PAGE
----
Anime / Macross

http://static.tvtropes.org/pmwiki/pub/images/macross_2.jpg
And that's just what they look like before transforming.

The Macross franchise is a long running anime series created by Shoji Kawamori with designs made by Kazutaka Miyatake and Haruhiko Mikimoto. The general plot of each series concerns a conflict waged with Transforming Mecha (and usually involving aliens). In the middle of it all, The Power of Rock comes into play, as does the Power of Love, thus forming the three main elements of Macross: Humongous Mecha, superpowered music, and Love Triangles.

The first show, Super Dimension Fortress Macross, first aired in 1982 under the Mainichi Broadcasting System. Since then, it has led to numerous sequels (both anime television series and OVAs), mangas, and video games.

Anime
  • Super Dimension Fortress Macross, the original series, set in 2009. It is regarded as a classic among mecha fans, depicting a war between humanity and giant militaristic aliens known as the Zentraedi.
    • Macross: Do You Remember Love?, a movie adaptation of the original series, with significant plot and design changes. Despite that, it is regarded just as highly as (if not higher than) the original series itself.
    • Macross: Flashback 2012, an extended music video for in-universe Idol Singer Lynn Minmay, which also acts as an epilogue to the series.
  • Macross Plus, a short OVA (and later movie) sequel set in 2040 (thirty years after SDF), focusing on a contest between two prototype planes.
  • Macross 7, a full series sequel taking place on a colonization fleet in 2045, which encounters the enemy the Zentraedi were fighting before they met humanity. Something of a black sheep in the series due to being less serious in tone, with plot elements that push it toward the Super Robot Genre. Fans usually either Love It or Hate It.
    • Macross Dynamite 7, a short OVA sequel to 7, taking place in 2047 and focusing on thwarting a group of poachers trying to hunt literal Space Whales.
  • Macross Zero, an OVA prequel to the original series set in 2008, depicting the tail end of the UN Wars mentioned in the series's backstory, and offering some more insight into the Protoculture and their contact with ancient humans.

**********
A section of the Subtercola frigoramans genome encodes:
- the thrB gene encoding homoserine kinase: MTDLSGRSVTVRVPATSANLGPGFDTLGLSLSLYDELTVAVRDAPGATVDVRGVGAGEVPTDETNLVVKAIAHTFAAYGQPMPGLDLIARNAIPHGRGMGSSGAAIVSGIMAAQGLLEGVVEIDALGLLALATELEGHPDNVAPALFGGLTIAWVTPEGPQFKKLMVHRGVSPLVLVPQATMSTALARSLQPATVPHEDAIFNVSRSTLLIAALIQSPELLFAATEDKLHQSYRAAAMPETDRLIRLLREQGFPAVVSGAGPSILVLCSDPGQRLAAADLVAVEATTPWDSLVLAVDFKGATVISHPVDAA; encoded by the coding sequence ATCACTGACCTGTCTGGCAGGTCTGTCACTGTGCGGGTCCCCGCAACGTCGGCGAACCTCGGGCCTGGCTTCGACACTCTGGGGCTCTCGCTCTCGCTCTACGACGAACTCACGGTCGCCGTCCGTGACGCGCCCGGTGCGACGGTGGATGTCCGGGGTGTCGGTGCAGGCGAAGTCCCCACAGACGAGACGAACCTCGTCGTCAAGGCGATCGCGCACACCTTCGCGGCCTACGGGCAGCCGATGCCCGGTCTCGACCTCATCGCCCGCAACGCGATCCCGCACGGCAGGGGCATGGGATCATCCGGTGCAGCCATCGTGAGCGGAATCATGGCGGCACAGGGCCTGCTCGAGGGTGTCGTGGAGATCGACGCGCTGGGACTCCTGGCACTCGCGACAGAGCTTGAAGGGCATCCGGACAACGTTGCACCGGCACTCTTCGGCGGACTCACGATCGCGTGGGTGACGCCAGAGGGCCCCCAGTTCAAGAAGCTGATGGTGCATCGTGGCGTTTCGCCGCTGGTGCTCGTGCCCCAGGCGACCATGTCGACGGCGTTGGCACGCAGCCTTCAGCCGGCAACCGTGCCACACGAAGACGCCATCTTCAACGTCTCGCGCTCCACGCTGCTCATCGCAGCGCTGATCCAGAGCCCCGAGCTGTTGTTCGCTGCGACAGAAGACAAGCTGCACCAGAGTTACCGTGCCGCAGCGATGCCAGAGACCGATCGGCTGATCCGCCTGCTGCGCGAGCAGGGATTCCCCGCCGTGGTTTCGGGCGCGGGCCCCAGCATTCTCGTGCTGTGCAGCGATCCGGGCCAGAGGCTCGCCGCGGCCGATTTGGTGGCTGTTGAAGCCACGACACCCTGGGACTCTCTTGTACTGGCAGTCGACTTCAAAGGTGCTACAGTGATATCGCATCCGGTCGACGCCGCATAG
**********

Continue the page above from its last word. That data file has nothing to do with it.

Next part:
• Macross Frontier, a full series sequel set in 2059, nearly 50 years after the original series. It is also set on a colonization fleet, and depicts humanity's encounter (and clash) with a new alien race known as the Vajra. Something of a "modern retread" of the original series in many of its themes.
    • The False Songstress and The Wings of Goodbye are a pair of movie adaptations for Frontier. Like DYRL?, these movies follow a different plotline and resolution from the original show's.
    • Macross FB7: Listen to My Song!, which acts as a sort of Crossover between Frontier and 7, while also serving as a Compilation Movie for the latter.
  • Macross Delta, the fourth full series, airing in the spring of 2016. It takes place in 2067 (eight years after Frontier) on a remote cluster of colony planets. It covers the exploits of Walküre, a group of Idol Singers whose songs can counteract a mysterious "disease" spreading around the colonies known as Var Syndrome, which causes extreme aggression and violent outbursts in those it affects.
  • Macross II, an OVA and manga series that was made without the original creators' authorization, and has since been placed as an Alternate Continuity. The story takes place in 2090, nearly 80 years after the first series, and follows a news reporter as he gets caught up in a war against the Marduk, who use enslaved Zentraedi soldiers to fight for them.

Related Works

It is probably worth mentioning the Robotech series is often associated with Macross by Americans due to Robotech's initial (and most famous) arc being an altered version of Super Dimension Fortress Macross. However, Robotech is a separate franchise and is not considered part of the Macross franchise by any stretch.

The Macross franchise is the Trope Namer for:

  • Bridge Bunnies: The term was originally coined by fans to refer specifically to the female bridge crew of the original Super Dimension Fortress Macross.
  • Macross Missile Massacre: In fact, one of the main animators of the earlier series was Ichiro Itano, the very man who pioneered the MMM's most common aesthetic look.